GCSE

Mathematics

Grade 10

The IGCSE Mathematics course starts in Grade 9 and continues over a 3 year period.  The course content will be delivered using book 1 and book 2 as provided by EDEXCEL for IGCSE Mathematics.  At VES we have end of topic tests to check a student’s understanding and offer further guidance where necessary throughout the academic year.  At the end of each unit there is a revision and exam practice section for students to help them prepare for the upcoming topic test. Starred exercises work towards grades 6 to 9 in the text books.  Book 2 will cover the Higher Tier content of the subject but it’s important that students continue to study and revise the course content from book 1. The main whole school summative assessments take place at the end of term 1 and term 3.  However, in Mathematics we also test at the end of term 2. These tests will be based on what they have learned to that point. Classes are setted based on the result of these tests alongside a variety of different factors including effort, behaviour, punctuality etc.  All tests in Grade 10 are calculator tests. The students should also have a geometry set but will be given notice of when this is required for class work. For further information and details regarding the full IGCSE curriculum see the attached specification.

Term 1

Use a calculator, estimate answers, work with upper and lower bounds.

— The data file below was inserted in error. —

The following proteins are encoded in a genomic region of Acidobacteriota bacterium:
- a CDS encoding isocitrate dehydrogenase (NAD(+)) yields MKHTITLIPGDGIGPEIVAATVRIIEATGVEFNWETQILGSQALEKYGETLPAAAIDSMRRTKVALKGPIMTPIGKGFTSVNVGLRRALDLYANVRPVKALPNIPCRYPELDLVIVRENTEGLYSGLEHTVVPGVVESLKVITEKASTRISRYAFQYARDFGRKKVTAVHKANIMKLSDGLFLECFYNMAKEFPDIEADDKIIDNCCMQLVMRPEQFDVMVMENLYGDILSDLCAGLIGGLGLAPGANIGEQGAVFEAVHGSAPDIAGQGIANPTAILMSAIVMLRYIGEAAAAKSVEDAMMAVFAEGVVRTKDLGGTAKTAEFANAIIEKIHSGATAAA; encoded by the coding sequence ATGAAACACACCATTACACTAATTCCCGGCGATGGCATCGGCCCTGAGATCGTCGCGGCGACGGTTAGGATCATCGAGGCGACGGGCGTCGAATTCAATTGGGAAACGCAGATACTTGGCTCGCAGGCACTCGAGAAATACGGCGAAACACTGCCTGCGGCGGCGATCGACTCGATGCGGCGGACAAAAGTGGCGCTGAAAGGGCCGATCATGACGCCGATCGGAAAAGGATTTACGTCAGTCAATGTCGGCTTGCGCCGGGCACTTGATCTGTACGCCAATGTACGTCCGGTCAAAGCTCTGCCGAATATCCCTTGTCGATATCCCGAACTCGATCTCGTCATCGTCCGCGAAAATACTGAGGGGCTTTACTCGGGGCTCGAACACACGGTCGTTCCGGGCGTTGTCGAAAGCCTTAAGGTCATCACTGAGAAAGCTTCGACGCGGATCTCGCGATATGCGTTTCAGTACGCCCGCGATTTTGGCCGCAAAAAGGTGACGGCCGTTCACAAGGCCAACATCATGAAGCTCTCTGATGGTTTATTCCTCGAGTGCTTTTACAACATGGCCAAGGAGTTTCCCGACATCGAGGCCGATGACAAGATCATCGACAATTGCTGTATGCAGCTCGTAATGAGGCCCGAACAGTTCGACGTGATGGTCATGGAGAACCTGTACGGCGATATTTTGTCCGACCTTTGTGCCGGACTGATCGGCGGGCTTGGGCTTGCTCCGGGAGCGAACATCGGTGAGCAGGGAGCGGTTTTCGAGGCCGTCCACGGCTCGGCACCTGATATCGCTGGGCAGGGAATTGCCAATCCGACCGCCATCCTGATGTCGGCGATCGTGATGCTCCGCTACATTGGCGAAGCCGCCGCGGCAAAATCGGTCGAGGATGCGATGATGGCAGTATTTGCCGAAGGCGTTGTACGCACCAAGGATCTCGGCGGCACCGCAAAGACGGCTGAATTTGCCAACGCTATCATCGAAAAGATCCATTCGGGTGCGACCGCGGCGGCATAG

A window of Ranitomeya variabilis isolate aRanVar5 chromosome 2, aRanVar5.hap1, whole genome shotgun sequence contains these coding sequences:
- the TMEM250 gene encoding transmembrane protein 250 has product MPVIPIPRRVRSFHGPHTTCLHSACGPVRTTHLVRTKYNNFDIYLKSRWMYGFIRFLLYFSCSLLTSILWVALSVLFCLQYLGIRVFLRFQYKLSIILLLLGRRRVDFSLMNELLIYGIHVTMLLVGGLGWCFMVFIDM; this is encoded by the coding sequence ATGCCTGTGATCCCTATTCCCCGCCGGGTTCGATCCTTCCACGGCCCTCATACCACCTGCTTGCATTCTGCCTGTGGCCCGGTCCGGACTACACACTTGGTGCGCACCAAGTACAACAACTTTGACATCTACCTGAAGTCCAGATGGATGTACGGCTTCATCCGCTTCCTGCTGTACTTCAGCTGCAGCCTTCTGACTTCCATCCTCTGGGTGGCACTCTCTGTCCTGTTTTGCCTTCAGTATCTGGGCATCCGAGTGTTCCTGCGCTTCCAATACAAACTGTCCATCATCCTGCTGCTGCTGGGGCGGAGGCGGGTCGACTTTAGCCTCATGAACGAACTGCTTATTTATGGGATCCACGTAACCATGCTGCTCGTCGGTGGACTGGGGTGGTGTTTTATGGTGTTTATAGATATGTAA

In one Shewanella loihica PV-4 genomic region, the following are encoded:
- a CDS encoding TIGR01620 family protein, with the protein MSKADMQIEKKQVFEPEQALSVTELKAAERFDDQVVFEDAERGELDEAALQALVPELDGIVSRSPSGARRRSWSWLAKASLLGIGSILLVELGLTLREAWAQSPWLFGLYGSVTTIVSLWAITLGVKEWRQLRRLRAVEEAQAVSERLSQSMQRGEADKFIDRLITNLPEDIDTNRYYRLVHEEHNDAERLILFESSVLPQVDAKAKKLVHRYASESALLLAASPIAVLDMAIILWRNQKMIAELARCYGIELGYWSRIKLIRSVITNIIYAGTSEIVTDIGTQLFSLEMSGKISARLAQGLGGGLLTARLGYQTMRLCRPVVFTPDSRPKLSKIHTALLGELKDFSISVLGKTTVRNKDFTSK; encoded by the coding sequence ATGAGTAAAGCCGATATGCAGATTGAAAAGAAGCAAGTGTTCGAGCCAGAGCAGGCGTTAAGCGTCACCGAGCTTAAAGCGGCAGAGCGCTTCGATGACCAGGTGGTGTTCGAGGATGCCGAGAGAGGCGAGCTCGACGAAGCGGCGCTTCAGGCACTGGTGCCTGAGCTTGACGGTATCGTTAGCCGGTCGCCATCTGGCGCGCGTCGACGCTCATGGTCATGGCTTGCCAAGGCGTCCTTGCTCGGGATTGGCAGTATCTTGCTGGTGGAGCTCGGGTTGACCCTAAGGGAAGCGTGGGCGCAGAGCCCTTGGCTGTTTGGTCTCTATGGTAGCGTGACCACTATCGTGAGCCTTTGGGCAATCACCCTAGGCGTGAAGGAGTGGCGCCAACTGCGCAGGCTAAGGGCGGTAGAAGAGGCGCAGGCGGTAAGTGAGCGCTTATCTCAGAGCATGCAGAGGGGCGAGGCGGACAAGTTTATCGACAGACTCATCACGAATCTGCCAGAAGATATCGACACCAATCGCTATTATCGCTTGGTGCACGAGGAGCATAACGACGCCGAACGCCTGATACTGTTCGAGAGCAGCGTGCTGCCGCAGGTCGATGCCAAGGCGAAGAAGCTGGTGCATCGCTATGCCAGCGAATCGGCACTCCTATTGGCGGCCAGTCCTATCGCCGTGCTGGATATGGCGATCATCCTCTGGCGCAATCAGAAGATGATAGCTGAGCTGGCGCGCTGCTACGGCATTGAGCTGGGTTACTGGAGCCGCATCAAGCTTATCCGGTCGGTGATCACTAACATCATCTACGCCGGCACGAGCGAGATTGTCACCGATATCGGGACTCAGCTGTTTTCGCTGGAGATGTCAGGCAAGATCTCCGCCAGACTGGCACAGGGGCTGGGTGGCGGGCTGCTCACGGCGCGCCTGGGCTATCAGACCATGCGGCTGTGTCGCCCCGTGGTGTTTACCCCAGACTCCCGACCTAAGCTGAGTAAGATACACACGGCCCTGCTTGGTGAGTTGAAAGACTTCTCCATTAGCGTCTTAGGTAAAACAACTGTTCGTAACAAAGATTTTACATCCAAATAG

Expand linear products, factorise quadratic expressions and solve quadratic equations including worded questions.

Represent and interpret graphs of inequalities, find equations of lines perpendicular to a given line, and find the mid-point and length of a line.

Describe transformations and carry out translations, reflections, rotations, and enlargements on the coordinate plane.

Estimate and find probabilities from experimental data and theoretical situations.

BOOK 2

Recognize and use direct and inverse proportion and use index laws to simplify numerical expressions involving negative and fractional indices.

Write and use formulae to solve problems involving direct and inverse proportion and use index notation involving fractional, negative and zero powers.

Find general formula, determine if a number is a term and find the sum of arithmetic sequences.

Term 2

Understand and use the alternate segment theorem and internal and intersecting chord properties in circles.

Use venn diagrams to represent and solve problems involving sets.

Convert recurring decimals to fractions and use a calculator for more complex calculations.

Solve quadratic equations by factorisation, completing the square, and quadratic formula.

Recognise and draw graphs of cubic and reciprical functions.

Calculate area, circumference, arc length, sector area, surface area, and volume of circles, prisms, and similar shapes.

Use venn diagrams to calculate probability.

Term 3

Convert between metric units of area, volume, speed, and solve problems involving compound measures, including density and pressure.

Use function notation, find the domain and range of a function, find inverse and composite functions.

Use graphs to solve quadratic equations, cubic equations, and simultaneous equations with one linear and one non-linear equation.

Understand and use vector notation, calculate using vectors and represent solutions graphically, and apply vector methods for simple geometric proofs.

Determine if events are mutually exclusive, independent, or dependent and find probabilities using tree diagrams and two-way tables.

Grade 11